Most obvious is Kinnell’s frequent use of the word “black.” He associates the word with both innocence and the forbidden; when he reflects on the simple act of blackberry eating, it is the former, but when he discusses the “black art of blackberry making,” it is firmly the latter. Kinnell implies the inevitability of losing innocence through this juxtaposition; even in the “innocent” act of blackberry-eating, there is lust, there is black magic. Another telling repetition is Kinnell’s reiteration of the word “icy” in the 2nd and 2nd-to-last lines of the poem. His use of “icy” to describe the blackberries implies their resistance to his passions, their frigidity in the face of his fire. In the beginning of the poem, the blackberries are “overripe, icy;” by the end, after Kinnell’s through with them, they are “silent, startled, and icy.” Their coldness is alarming as it suggests Kinnell has imposed his desire over them against their will; this implication makes the poem vastly darker. Kinnell’s final significant use of repetition is in his use of the words “ripe” and “overripe” in lines 2 and 7. While “ripe” suggests a desire ready to be actualized, “overripe” suggests desire delayed too long; in light of the significance of Kinnell’s use of “icy,” “overripe” implies desire delayed to a dangerous
Few things are as enchanting as late summer, when the days are long and warm and berries grow ripe. Blackberries are the subject of poet Galway Kinnell’s poem Blackberry Eating, in which he discusses the richness of blackberries and uses them to describe his fondness of words. He gives meaning to his own words through the use of musical devices including imagery, repetition, connotation, and syntax.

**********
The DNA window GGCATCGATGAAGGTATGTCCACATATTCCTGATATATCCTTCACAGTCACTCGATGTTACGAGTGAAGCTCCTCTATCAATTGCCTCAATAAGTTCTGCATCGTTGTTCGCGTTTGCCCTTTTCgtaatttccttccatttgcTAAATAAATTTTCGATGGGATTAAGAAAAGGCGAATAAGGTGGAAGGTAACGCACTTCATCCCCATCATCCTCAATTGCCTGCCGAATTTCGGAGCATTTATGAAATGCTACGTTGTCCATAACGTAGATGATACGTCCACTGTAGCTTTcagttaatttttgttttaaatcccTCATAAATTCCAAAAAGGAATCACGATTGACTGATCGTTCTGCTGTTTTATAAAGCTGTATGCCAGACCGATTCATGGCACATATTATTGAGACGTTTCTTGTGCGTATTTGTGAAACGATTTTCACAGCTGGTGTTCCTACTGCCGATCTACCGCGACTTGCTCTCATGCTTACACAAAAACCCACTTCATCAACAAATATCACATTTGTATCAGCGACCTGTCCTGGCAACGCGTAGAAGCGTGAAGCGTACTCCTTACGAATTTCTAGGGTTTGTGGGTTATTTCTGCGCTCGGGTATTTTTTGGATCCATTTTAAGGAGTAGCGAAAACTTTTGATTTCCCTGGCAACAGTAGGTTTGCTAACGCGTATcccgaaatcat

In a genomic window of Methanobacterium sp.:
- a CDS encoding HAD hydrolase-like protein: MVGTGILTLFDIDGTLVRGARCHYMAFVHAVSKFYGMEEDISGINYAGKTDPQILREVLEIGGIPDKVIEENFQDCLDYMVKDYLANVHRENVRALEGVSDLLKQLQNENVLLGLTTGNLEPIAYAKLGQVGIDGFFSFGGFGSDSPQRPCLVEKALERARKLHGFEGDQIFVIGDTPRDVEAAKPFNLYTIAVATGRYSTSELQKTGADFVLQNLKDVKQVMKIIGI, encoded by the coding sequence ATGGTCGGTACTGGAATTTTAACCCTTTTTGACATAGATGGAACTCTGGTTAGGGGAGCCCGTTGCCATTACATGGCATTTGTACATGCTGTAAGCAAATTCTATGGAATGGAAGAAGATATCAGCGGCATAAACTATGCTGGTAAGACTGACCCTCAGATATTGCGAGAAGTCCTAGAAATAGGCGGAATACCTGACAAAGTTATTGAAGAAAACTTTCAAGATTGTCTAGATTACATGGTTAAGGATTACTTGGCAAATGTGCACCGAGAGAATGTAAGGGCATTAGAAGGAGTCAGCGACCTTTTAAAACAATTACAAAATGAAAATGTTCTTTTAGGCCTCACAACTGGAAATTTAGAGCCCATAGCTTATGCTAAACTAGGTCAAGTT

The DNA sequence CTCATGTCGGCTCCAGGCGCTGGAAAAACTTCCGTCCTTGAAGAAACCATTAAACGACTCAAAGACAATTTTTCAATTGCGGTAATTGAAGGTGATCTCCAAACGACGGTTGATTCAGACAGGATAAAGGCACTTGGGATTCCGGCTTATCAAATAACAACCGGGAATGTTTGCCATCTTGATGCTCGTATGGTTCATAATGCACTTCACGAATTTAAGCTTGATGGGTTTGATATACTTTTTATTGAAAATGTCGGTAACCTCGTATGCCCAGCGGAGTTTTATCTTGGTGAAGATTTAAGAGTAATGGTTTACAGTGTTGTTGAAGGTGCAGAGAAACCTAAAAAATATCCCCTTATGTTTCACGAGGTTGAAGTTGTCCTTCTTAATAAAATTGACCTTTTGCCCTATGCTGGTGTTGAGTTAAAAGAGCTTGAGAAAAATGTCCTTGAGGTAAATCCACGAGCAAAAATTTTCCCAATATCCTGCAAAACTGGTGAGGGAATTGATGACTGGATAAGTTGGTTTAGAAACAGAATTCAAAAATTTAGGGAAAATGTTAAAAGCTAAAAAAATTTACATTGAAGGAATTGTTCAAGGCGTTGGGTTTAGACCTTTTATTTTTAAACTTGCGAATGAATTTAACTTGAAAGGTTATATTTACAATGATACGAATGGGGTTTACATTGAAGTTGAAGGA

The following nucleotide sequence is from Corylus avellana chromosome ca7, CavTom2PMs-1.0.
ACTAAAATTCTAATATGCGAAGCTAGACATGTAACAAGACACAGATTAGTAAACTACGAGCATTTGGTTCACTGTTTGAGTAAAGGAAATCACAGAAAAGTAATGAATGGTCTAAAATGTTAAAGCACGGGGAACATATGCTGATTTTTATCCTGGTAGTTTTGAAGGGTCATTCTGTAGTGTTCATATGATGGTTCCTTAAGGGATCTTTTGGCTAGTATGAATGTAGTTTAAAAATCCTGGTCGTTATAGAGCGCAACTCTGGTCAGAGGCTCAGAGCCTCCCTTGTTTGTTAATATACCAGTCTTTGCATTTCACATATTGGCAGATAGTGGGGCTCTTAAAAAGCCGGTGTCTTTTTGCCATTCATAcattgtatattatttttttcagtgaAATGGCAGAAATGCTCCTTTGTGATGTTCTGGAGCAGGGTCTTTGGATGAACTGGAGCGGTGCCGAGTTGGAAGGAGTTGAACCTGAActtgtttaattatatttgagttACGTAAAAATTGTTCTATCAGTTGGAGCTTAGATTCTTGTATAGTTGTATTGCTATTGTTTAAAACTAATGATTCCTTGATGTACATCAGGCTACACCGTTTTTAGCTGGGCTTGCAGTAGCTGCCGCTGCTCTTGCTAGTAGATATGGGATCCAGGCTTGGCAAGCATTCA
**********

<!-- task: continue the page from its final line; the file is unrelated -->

Adults teach children through songs and in the poem “Blackberry Eating” by Galway Kinnell that is exactly what the speaker is doing. The speaker of the poem is teaching the reader his love of words by comparing them to his love of blackberries. Kinnell utilizes this through several musical devices such as onomatopoeia, repetition, and alliteration.
On September 28, we collected 30 gall balls near Susquehanna University, Selinsgrove, Snyder County, PA. we have two sites. We chose a blackberry tree (Prunus serotine) in the field and use the tape measure to draw a circle with a radius of 2 meters and marked this area as our site 1. Then as the same blackberry tree as the center, draw a circle with a radius of 10 meters and marked the area out out this circle as our site 2. Group 1 random collected 15 gall balls from site 1 and marked them with red tape. Group 2 random collected 15 gall balls from site 2 and marked them with green tape. After the collection, we bring all the 30 samples to the laboratory separately. Each group used knife and forceps to cut and open the gall balls and put the
Heaney uses imagery throughout the poem. He begins in the first stanza, line three when he describes one of the blackberries, “At first, just one, a glossy purple dot.” This clarifies the ripeness and desirability of the blackberry. The following line, “Among others, red, green, hard as a knot,” describes the blackberries that are less than desireable; the unripe ones. Then, Heaney takes note of a “rat-grey fungus.” By describing it as “rat-grey,” the reader is led to believe that it is something disgusting.
Their talk begins when the Gardener ask the Servant to tie the apricot tree to the wall.” Go, bind thou up yon dangling apricocks,/Which, like unruly children, make their sire” I think this apricot can be understood like the country which has been ruined by some arrogant ruler, in this case Richard, who does not care about his ancestors who were trying really hard to stabilize the country. The servant asks him why does he need to do this when he is not fault for what happend to the apricot.” Why should we in the compass of a pale/Keep law and form and due proportion,/Showing, as in a model, our firm estate,/When our sea-walled garden, the whole land,/Is full of weeds, her fairest flowers choked up. “ The servant does not know why do they have to all that stuff if they are not only ones responsible for that. Probably the same thoughts had the King, too. He did not want to arrange the country when their neighbours were fighting in the war and were also messed up like Richard’s country, although he was helping them. Further in the conversation they talk about Bollingsbroke’s seizing the Richard and banishing him. They are comparing the reign of the king with their garden, they wish that king had organized his country like they did their garden. Their trees are wounded but